Monday, May 2, 2011
On this date in 1967, the Toronto Maple Leafs defeated the Montreal Canadiens 3-1 to win the Stanley Cup in six games, bringing to and end the Original 6 era.
The NHL began in 1917 with four member clubs, the Montreal Canadiens, Montreal Wanderers, Toronto Hockey Club and Ottawa Senators. The Wanderers would only last six games before a fire burned down the Montreal Arena, an event which would cause the struggling club to call it quits.
The 1918 Montreal Arena fire
The Toronto franchise would be renamed the Arenas for 1918-19 and the St. Patricks in 1919-20, a season which would see the league expand to four clubs once again with the revival of the Quebec Bulldogs. That revival would last but one season before the club was relocated and became the Hamilton Tigers for the 1920-21 season.
The NHL would expand for the 1924-25 season to six clubs with the addition of the Montreal Maroons and the first club based in the United States, the Boston Bruins. If one were prone to split hairs, these six teams, the Bruins, Tigers, Canadiens, Maroons, Senators and St. Pats could be considered the true "Original 6".
The Hamilton franchise was dropped for 1925-26 and it's players transferred to a new club, the New York Americans. Additionally, a new franchise was granted to Pittsburgh, which was named the Pirates, bringing the league up to seven teams.
The following season was again one of change and expansion. A change in ownership in Toronto saw the St. Pats renamed the Maple Leafs mid-season and the Chicago Black Hawks arrived on the scene, along with the Detroit Cougars following the demise of the Western Hockey League. Those two clubs were stocked with the players from the Portland Rosebuds and Victoria Cougars. The New York Rangers, who would share Madison Square Garden with the Americans, were granted an expansion franchise as well. This brought the league now up to a full ten teams.
In 1930-31, the Pirates relocated to Philadelphia and became the Quakers, who would last just one season before folding, leaving the NHL with 9 teams. This scenario would be repeated in 1934-35 when the once powerful Ottawa Senators would relocate and become the St. Louis Eagles, who would also fold after a single season, bringing the number of clubs down to 8.
Also in 1930-31 the Cougars would change their name to the Falcons for two seasons before adopting the name Red Wings in 1933-34.
At the end of the 1937-38 season, the Montreal Maroons would drop by the wayside, lowering the number of clubs down to 7, the lowest number since 1926. Those seven clubs would carry on through the 1941-42 season, when the New York Americans, despite still playing in Manhattan, changed their name to the Brooklyn Americans in an attempt to win more fans. When that failed to work, the Americans ceased operations, a move which officially began the "Original 6" era in 1942-43.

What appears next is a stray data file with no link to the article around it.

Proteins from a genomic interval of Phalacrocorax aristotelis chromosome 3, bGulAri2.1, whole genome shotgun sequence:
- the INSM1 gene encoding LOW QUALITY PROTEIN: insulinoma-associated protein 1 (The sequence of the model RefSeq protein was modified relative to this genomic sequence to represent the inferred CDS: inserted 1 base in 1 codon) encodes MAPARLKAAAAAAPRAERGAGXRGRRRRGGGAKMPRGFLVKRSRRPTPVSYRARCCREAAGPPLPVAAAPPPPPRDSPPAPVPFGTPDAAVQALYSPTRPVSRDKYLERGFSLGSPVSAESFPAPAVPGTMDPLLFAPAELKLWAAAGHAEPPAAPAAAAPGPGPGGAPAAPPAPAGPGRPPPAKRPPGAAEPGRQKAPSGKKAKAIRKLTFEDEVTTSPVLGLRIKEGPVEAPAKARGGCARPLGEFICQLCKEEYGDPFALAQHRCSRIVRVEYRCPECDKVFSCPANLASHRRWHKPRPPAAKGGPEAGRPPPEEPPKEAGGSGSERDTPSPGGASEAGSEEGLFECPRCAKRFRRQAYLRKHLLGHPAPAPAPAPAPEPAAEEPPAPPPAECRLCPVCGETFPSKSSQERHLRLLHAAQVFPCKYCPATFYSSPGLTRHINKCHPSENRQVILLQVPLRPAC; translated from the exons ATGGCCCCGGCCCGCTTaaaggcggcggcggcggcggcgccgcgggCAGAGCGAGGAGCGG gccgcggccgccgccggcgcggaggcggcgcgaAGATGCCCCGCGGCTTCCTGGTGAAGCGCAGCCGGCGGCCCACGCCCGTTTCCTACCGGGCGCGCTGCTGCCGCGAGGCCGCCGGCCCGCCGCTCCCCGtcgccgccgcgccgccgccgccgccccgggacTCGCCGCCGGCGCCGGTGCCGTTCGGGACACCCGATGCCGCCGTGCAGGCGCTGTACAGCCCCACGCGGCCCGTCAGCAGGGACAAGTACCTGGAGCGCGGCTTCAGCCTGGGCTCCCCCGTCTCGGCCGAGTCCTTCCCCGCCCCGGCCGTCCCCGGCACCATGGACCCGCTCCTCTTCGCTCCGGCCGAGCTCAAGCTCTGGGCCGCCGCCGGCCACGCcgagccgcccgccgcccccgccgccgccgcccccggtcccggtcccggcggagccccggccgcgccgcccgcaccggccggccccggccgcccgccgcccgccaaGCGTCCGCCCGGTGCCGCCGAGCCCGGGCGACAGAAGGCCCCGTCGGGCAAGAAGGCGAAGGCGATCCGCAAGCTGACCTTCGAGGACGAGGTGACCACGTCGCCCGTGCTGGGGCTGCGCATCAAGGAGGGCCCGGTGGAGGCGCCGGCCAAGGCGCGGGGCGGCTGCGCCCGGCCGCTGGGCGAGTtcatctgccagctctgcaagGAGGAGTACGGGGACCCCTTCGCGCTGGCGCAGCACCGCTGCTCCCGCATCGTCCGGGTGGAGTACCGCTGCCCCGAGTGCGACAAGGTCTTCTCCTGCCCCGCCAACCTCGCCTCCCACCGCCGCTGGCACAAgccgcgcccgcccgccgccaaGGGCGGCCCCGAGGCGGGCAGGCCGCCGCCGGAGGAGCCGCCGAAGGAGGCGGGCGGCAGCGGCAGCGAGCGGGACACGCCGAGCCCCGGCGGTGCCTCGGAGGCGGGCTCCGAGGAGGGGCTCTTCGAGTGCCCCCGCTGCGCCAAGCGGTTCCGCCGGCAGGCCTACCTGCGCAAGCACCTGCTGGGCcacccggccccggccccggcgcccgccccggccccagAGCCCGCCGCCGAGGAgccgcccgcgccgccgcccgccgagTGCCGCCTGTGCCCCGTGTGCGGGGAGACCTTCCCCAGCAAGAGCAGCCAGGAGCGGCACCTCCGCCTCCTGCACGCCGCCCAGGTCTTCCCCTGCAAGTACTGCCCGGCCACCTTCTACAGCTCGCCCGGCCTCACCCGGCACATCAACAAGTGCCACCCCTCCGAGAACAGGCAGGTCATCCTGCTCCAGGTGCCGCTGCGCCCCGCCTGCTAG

Those six clubs, the Bruins, Black Hawks, Red Wings, Canadiens, Rangers and Maple Leafs would continue on unchanged through the 1966-67 season, 25 seasons in all.
During the Original 6 era, Detroit won the Stanley Cup five times, Montreal ten times, including five in a row from 1956 to 1960, Toronto nine times and Chicago once while the Rangers failed to win the cup despite the one in six odds.
In 1966-67, the Black Hawks finished first with 94 points, easily distancing themselves from Montreal at 77, Toronto with 75 and the final playoff qualifier New York at 72. As was the practice back then, Chicago did not draw the fourth place Rangers, but the third placed Maple Leafs, who upset the Black Hawks 4 games to 2 with all four of their wins by two goals. Montreal advanced to the finals by sweeping the Rangers in four straight.
Montreal looked to have the upper hand after winning Game 1 at home easily by a score of 6-2, but Toronto immediately responded with a 3-0 shutout behind Johnny Bower in goal. A thrilling Game 3 in Toronto saw the Maple Leafs win 3-2 in overtime. Before Toronto could exploit their home advantage Montreal took their turn winning one on the road, again by a dominating 6-2 score.
Back in Montreal, Toronto disappointed the home fans by putting Montreal on the brink with an easy 4-1 with Terry Sawchuk in goal, who took over for Game 4 when Bower was knocked out of the series with an injury.
When Game 6 in Toronto went the way of the Maple Leafs 3-1, the Maple Leafs hoisted the Stanley Cup and the Original 6 era came to an end as the league would expand by no less than six teams for the 1967-68 season, with clubs in Los Angeles, Oakland, St. Louis, Minnesota, Philadelphia and a return to Pittsburgh.
The 1966-67 Stanley Cup Champion Toronto Maple Leafs
Today's featured jersey is a 1966-67 Toronto Maple Leafs Dave Keon jersey. Keon led the Maple Leafs in scoring that season and was also named the winner of the Conn Smythe Trophy following their Stanley Cup victory.
This jersey style was introduced during the 1966-67 season in time for the Maple Leafs run to the Stanley Cup bearing a maple leaf which closely resembled that of the new Canadian flag introduced in 1965. This jersey would have a relatively brief lifespan, lasting through just the 1969-70 season.
Today's video selection is game footage of the Maple Leafs capturing the 1967 Stanley Cup, the final one of the Original 6 era.
Since 1967, the Maple Leafs have yet to win another cup, angering even their most ardent supporters.